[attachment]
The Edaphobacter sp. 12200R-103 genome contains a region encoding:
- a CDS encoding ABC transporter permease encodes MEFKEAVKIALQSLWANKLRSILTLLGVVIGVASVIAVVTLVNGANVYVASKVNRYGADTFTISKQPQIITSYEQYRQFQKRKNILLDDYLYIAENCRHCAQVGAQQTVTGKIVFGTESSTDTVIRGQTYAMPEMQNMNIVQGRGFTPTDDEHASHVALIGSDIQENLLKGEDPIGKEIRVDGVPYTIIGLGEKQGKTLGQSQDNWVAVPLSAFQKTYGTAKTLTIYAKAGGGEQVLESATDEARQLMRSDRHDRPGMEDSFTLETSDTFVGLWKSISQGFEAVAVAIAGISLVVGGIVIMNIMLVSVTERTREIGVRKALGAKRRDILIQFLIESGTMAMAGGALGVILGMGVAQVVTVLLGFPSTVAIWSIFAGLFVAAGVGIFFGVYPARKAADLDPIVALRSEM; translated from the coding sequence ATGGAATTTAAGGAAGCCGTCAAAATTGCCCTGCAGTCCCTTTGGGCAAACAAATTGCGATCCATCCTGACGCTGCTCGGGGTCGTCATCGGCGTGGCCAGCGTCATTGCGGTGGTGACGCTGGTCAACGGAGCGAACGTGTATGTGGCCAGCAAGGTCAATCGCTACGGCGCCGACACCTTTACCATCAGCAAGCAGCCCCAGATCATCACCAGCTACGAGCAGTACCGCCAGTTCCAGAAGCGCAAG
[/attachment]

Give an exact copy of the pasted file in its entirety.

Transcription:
The Edaphobacter sp. 12200R-103 genome contains a region encoding:
- a CDS encoding ABC transporter permease encodes MEFKEAVKIALQSLWANKLRSILTLLGVVIGVASVIAVVTLVNGANVYVASKVNRYGADTFTISKQPQIITSYEQYRQFQKRKNILLDDYLYIAENCRHCAQVGAQQTVTGKIVFGTESSTDTVIRGQTYAMPEMQNMNIVQGRGFTPTDDEHASHVALIGSDIQENLLKGEDPIGKEIRVDGVPYTIIGLGEKQGKTLGQSQDNWVAVPLSAFQKTYGTAKTLTIYAKAGGGEQVLESATDEARQLMRSDRHDRPGMEDSFTLETSDTFVGLWKSISQGFEAVAVAIAGISLVVGGIVIMNIMLVSVTERTREIGVRKALGAKRRDILIQFLIESGTMAMAGGALGVILGMGVAQVVTVLLGFPSTVAIWSIFAGLFVAAGVGIFFGVYPARKAADLDPIVALRSEM; translated from the coding sequence ATGGAATTTAAGGAAGCCGTCAAAATTGCCCTGCAGTCCCTTTGGGCAAACAAATTGCGATCCATCCTGACGCTGCTCGGGGTCGTCATCGGCGTGGCCAGCGTCATTGCGGTGGTGACGCTGGTCAACGGAGCGAACGTGTATGTGGCCAGCAAGGTCAATCGCTACGGCGCCGACACCTTTACCATCAGCAAGCAGCCCCAGATCATCACCAGCTACGAGCAGTACCGCCAGTTCCAGAAGCGCAAG